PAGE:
ITR 945 (SC) the apex Court has observed as follows : “Before concluding, we would like to observe that the High Court ought not to have entertained the writ petitions when adequate alternative remedy was available to the respondent. Under the peculiar facts and circumstances of the present case and inasmuch as the litigation between the parties has been going on for a number of years, we do not think it will be appropriate to dismiss these appeals on this ground at this late stage.” In this case also the matter is pending for nearly ten years and considering the fact of lapse of time, I am of the view that the writ petition cannot be dismissed on the ground that the petitioner has not exhausted the alternative remedy especially when the appeal was not entertained on merits.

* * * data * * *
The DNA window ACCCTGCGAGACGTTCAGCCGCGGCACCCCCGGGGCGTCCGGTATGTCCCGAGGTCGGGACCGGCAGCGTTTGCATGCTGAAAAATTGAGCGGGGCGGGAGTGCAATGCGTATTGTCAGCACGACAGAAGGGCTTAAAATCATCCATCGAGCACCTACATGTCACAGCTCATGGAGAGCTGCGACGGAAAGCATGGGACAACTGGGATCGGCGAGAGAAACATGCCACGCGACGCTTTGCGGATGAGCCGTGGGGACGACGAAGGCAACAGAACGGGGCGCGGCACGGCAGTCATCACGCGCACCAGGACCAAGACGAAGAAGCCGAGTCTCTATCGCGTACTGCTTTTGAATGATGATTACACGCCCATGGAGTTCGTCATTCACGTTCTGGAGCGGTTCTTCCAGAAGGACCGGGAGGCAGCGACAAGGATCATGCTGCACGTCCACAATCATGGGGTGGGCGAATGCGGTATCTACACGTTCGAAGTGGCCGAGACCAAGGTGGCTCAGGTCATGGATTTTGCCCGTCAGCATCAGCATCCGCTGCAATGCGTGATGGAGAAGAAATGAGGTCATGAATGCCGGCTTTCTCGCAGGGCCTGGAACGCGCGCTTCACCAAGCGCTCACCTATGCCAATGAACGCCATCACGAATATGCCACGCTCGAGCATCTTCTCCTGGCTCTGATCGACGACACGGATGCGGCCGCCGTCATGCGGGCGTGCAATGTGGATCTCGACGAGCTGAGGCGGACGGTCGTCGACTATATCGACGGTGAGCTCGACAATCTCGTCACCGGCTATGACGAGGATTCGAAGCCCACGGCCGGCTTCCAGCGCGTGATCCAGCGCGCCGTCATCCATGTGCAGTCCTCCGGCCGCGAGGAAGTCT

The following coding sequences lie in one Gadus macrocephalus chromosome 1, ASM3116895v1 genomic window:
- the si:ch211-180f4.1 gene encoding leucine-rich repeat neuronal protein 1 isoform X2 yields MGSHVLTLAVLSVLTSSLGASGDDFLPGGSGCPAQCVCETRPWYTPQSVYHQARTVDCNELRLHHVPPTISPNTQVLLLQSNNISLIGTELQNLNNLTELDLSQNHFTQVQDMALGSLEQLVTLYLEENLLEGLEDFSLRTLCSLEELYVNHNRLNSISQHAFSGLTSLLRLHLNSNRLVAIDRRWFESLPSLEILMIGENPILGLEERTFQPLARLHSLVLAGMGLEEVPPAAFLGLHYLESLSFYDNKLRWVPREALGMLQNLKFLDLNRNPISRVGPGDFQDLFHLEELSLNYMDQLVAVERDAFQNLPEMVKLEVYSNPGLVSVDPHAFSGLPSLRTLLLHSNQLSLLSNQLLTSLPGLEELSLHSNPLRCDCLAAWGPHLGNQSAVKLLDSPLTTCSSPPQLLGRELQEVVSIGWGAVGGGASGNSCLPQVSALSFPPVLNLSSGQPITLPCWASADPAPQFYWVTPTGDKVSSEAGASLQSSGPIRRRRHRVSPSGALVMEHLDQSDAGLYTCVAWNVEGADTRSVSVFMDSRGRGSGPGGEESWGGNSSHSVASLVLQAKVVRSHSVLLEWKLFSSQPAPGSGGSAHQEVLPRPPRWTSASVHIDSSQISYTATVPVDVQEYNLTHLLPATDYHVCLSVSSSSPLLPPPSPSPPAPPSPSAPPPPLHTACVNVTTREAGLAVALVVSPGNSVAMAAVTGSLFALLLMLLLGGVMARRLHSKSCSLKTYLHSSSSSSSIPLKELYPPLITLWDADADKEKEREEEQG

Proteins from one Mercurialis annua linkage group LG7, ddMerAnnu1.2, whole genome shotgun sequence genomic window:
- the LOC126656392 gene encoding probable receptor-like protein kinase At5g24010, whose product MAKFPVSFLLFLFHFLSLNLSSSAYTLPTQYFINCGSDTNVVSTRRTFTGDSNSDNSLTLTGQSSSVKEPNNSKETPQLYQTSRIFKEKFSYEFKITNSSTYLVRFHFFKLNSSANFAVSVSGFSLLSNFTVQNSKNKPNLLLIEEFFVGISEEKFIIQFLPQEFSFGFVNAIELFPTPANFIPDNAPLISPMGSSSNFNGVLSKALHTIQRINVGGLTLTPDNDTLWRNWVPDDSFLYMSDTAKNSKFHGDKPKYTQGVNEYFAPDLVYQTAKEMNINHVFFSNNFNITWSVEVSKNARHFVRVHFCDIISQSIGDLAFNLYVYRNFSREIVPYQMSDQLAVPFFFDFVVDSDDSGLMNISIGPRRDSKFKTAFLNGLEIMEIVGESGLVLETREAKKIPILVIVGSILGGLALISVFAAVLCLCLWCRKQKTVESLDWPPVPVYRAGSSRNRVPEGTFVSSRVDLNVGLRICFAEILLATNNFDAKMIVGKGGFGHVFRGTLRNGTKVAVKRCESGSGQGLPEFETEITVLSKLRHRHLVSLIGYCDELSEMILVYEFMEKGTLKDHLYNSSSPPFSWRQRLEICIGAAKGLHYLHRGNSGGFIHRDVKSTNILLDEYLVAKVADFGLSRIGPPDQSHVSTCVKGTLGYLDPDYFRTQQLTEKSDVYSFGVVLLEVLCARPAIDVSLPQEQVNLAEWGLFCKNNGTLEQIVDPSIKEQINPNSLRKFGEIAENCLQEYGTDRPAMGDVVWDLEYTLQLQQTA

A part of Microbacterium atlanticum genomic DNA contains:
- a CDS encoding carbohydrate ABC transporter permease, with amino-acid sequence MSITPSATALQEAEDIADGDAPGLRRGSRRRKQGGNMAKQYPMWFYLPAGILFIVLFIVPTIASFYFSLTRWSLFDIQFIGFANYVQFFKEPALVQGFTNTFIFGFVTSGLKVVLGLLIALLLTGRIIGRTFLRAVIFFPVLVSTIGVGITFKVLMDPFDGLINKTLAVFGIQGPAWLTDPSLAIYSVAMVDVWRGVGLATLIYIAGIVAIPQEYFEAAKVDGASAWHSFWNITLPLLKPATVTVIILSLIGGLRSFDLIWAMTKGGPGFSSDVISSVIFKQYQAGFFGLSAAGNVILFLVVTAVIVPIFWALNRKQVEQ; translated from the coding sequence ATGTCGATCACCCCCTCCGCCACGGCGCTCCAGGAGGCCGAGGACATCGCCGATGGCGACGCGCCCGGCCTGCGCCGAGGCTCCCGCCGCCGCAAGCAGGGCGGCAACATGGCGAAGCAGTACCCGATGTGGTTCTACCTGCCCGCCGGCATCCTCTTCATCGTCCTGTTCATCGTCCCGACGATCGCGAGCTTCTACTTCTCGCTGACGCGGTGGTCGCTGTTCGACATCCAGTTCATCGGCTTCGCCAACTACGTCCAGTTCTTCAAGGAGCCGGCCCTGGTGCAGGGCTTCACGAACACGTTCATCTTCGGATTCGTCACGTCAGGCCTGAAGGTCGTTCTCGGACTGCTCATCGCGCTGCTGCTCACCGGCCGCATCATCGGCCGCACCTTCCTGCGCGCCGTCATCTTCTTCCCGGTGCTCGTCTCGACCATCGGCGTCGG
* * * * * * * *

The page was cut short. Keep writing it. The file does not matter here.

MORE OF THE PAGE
17. It may be worth to note two judgments of this Court where the assessee under the Sales-tax Act preferred the statutory appeal as well as the writ petition. In spite of the fact that the appeal was pending before the appellate authority a Division Bench of this Court has entertained the writ petition on merits and set aside the order of assessment directing the petitioner to withdraw the appeal pending before the Tribunal. In Murali Trading Co. vs. Joint CTO 19 STC 221 the Division Bench has held as follows: “We, therefore, direct that the writs would issue striking down the assessments and that the detailed explanations of the assessee now supplemented by further detailed statements, should be taken up and considered, and the assessments carried through again in due compliance with the requirements of law, and the principles of natural justice. The concerned assessee is directed to withdraw the appeals pending before the Sales-tax Appellate Tribunal, in view of the allowance of the writs.”